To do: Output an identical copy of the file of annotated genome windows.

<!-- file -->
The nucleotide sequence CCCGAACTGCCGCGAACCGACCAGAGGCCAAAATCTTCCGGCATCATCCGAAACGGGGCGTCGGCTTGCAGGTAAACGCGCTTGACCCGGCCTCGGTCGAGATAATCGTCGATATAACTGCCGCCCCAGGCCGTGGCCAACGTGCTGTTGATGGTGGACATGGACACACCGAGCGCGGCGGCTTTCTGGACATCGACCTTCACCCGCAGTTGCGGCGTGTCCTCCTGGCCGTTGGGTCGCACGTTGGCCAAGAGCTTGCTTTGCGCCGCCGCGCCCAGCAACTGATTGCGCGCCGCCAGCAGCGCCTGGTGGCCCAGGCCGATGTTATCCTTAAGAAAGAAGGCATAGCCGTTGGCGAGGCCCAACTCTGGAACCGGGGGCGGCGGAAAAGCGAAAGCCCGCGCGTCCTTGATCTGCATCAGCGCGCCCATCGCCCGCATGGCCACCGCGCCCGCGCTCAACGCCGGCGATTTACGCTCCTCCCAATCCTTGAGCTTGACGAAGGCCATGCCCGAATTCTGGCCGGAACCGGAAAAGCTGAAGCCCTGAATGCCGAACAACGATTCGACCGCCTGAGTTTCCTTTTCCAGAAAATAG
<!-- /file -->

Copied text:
The nucleotide sequence CCCGAACTGCCGCGAACCGACCAGAGGCCAAAATCTTCCGGCATCATCCGAAACGGGGCGTCGGCTTGCAGGTAAACGCGCTTGACCCGGCCTCGGTCGAGATAATCGTCGATATAACTGCCGCCCCAGGCCGTGGCCAACGTGCTGTTGATGGTGGACATGGACACACCGAGCGCGGCGGCTTTCTGGACATCGACCTTCACCCGCAGTTGCGGCGTGTCCTCCTGGCCGTTGGGTCGCACGTTGGCCAAGAGCTTGCTTTGCGCCGCCGCGCCCAGCAACTGATTGCGCGCCGCCAGCAGCGCCTGGTGGCCCAGGCCGATGTTATCCTTAAGAAAGAAGGCATAGCCGTTGGCGAGGCCCAACTCTGGAACCGGGGGCGGCGGAAAAGCGAAAGCCCGCGCGTCCTTGATCTGCATCAGCGCGCCCATCGCCCGCATGGCCACCGCGCCCGCGCTCAACGCCGGCGATTTACGCTCCTCCCAATCCTTGAGCTTGACGAAGGCCATGCCCGAATTCTGGCCGGAACCGGAAAAGCTGAAGCCCTGAATGCCGAACAACGATTCGACCGCCTGAGTTTCCTTTTCCAGAAAATAG